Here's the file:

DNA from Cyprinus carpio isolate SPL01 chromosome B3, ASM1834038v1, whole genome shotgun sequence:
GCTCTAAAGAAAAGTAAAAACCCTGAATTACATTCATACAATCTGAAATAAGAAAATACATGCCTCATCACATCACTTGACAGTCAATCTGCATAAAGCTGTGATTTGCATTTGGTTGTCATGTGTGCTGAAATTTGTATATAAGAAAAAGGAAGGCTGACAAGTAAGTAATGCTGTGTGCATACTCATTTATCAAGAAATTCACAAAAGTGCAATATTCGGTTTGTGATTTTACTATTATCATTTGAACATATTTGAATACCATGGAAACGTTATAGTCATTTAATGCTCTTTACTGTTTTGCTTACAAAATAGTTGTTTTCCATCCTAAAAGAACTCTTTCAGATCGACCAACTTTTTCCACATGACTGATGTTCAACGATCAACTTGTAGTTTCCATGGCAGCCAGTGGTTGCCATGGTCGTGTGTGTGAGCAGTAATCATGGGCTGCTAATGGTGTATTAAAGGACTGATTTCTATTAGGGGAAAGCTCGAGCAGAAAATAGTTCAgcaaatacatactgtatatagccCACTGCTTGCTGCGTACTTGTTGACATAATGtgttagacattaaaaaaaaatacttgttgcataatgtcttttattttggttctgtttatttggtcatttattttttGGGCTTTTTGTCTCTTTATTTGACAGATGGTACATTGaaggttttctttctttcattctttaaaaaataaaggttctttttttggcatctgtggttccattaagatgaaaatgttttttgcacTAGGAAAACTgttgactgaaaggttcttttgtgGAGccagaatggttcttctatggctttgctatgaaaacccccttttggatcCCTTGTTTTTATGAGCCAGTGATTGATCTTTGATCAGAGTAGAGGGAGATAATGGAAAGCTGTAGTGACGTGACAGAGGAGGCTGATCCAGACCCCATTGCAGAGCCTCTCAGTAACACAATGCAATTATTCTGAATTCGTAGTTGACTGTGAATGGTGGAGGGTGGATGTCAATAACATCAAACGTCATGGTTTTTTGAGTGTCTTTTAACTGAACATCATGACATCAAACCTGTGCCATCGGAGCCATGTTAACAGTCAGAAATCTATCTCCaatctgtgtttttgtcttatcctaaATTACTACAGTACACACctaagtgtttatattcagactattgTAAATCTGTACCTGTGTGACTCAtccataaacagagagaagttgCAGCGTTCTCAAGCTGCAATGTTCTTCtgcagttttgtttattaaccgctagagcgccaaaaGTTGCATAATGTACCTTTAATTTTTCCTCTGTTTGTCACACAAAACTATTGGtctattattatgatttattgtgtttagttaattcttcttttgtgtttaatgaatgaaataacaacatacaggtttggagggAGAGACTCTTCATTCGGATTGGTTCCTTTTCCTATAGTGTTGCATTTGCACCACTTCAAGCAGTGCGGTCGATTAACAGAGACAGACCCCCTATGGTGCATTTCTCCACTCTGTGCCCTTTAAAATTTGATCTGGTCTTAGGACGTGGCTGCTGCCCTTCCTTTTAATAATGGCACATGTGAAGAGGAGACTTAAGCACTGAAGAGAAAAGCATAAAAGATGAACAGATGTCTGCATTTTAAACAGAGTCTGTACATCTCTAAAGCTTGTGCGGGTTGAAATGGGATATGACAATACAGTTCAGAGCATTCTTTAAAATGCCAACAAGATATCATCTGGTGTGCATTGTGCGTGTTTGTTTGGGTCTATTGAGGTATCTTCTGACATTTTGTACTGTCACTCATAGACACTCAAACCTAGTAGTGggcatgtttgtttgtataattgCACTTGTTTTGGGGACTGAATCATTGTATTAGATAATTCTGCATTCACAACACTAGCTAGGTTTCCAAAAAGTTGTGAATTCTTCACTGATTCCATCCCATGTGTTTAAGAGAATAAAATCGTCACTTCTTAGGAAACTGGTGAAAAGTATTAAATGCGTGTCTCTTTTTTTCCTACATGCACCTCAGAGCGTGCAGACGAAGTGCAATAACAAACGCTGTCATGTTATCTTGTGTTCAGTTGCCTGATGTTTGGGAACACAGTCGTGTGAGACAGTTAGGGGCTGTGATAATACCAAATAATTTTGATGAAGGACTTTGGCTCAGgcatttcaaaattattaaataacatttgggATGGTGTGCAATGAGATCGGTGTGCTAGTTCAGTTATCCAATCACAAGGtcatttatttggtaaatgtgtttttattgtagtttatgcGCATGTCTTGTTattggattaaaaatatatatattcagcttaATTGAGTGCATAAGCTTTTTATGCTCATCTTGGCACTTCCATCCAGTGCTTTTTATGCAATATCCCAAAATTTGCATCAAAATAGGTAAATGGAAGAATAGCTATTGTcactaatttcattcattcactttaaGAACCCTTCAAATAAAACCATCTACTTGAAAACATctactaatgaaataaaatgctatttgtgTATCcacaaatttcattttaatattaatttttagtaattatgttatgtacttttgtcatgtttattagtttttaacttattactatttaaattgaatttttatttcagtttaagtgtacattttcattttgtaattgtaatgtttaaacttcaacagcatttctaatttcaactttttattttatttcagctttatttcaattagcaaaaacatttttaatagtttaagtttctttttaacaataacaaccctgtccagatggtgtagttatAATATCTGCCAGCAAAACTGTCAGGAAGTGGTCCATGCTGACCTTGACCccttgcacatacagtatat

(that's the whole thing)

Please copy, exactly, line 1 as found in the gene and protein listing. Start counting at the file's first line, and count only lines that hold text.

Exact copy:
DNA from Cyprinus carpio isolate SPL01 chromosome B3, ASM1834038v1, whole genome shotgun sequence: